Chase for the Little Green Fellow – Farid Shirinfar

I think Richard Clar’s talk was very informative and eye-opening.  Although not a big fan of space-talks, Clar’s talk motivated me to research SETI.  To be frank, I don’t think that a dolphin orbiting the earth serves a significant role in SETI.  Clar argued that he suggested the use of dolphins because they are very smart animals, have evolved over years going from water to land and back to water, and are capable of making sounds with frequencies up to 200kHz.   As he mentioned, these facts don’t prove anything and are mere speculations. 

Although those are true facts about dolphins, they don’t make dolphins any better candidates than other beings for the purpose of SETI. I don’t see how smartness of dolphins contributes to them being better candidates.  After all we are not sending a live dolphin to space but a framework that looks like the animal.  In addition, it is no secret that we humans are, by far, the most intelligent beings on earth and if anything our means of communication can encapsulate more information compared to those of other beings.  Secondly, evolution of dolphins merely reflects how they have adapted to their environment and thus reflects the changes in earth conditions. Planets and stars thousands of years from earth are practically independent of earth conditions.  Assuming there is life on distant planets, I don’t see any reason why they may resemble dolphins more than other beings.  Finally, utilizing electronic oscillators, we can generate electromagnetic waves with frequencies orders of magnitudes higher than those of dolphins.  Consequently, we are not limited to frequency ranges generated by animals.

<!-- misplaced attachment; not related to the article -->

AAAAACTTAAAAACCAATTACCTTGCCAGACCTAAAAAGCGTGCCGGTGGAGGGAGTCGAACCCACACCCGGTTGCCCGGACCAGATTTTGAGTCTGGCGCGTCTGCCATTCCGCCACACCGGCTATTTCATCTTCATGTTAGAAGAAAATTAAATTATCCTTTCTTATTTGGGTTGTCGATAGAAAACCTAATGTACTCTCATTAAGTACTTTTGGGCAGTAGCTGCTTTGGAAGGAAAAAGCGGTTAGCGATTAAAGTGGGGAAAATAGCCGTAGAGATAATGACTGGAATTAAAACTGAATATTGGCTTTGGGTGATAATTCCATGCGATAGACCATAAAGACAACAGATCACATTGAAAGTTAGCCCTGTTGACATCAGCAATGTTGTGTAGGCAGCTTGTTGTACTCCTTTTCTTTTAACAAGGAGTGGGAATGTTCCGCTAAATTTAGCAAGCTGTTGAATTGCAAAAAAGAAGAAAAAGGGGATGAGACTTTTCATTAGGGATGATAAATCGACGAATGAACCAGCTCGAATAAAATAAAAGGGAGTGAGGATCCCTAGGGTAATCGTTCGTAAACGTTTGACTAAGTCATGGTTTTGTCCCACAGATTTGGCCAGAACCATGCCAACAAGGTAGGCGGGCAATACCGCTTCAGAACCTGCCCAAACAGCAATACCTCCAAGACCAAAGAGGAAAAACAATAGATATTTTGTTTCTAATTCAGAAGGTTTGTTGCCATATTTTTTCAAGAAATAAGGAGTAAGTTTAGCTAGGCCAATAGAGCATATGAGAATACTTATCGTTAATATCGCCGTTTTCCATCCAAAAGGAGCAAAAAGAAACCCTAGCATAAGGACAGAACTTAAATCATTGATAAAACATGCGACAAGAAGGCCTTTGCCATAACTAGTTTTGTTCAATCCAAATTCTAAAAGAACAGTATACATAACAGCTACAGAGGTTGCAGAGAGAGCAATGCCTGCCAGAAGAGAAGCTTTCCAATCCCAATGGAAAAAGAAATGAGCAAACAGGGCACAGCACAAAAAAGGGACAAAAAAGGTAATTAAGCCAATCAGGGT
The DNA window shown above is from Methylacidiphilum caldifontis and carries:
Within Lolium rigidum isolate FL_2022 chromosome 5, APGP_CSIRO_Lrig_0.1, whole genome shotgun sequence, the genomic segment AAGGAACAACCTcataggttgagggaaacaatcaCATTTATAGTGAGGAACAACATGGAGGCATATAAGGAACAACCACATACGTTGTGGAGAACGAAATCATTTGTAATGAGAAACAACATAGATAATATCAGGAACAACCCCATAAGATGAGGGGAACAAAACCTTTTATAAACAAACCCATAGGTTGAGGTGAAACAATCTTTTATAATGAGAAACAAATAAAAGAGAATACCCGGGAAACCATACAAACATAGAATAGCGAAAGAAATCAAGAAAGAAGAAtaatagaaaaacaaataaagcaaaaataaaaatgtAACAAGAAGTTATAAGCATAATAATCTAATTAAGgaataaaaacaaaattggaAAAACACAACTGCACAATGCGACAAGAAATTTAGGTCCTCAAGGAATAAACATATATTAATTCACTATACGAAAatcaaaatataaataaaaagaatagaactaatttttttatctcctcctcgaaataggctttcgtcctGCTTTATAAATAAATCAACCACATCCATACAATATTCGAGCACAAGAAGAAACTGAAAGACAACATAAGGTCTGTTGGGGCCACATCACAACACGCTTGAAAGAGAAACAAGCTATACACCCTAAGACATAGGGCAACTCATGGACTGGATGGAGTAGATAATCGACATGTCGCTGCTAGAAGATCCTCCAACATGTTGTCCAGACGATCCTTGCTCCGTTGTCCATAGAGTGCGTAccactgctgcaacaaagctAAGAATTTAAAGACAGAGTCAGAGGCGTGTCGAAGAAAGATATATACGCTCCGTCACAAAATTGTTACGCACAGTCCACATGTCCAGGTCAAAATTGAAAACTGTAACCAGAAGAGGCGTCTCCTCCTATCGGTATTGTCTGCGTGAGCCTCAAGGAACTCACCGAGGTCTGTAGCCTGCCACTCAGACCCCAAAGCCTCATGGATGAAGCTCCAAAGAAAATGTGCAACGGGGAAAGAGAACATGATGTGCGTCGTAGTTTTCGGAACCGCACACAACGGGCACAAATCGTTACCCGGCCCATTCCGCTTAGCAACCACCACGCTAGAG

More importantly, dolphins and other animals can only make sound waves which don’t propagate in space due to absence of particles to carry them.  As a result, only electromagnetic waves may be used in the flying dolphin put in space.  But animals are not responsive to EM waves. i.e. humans, cats, dogs, and dolphins can not detect radio frequencies.   This, by itself, falsifies the argument of dolphins as good candidates because a flying dolphin equipped only with sound wave generation devices can’t send signals even to the moon, let alone to distant planets. 

With the above argument, I think putting a dolphin in space can only be argued to be an artistic act.  Frankly, I don’t see how that’s an art work.  I doubt if it makes anyone “stop and think.”  In fact, it comes as a surprise to me that Clar is suggesting to put a metal framework into space while his other projects raise the issue of orbital debris. 

Although I didn’t find the space dolphin practical or artistic, his talk motivated me to research SETI, and I should thank him for that. 

Former Senator Richard Bryan proposed a law which stopped NASA’s SETI program in 1993.   He’s famously quoted as saying: “The Great Martian Chase may finally come to an end. As of today millions have been spent and we have yet to bag a single little green fellow. Not a single Martian has said take me to your leader, and not a single flying saucer has applied for FAA approval.”  Many SETI advocates argue that NASA’s SETI was only 0.1% of NASA’s total budget and cancelling it reduced government’s deficit by only 0.0006%.[1]

Richrad Bryan

Although SETI may not have been the most expensive program of NASA, I think more important things could have been done with millions of dollars that were spent on sending signals that would need to travel 25,000 years to reach their destination and, just maybe, would be sent back to earth in another 25,000 years. 



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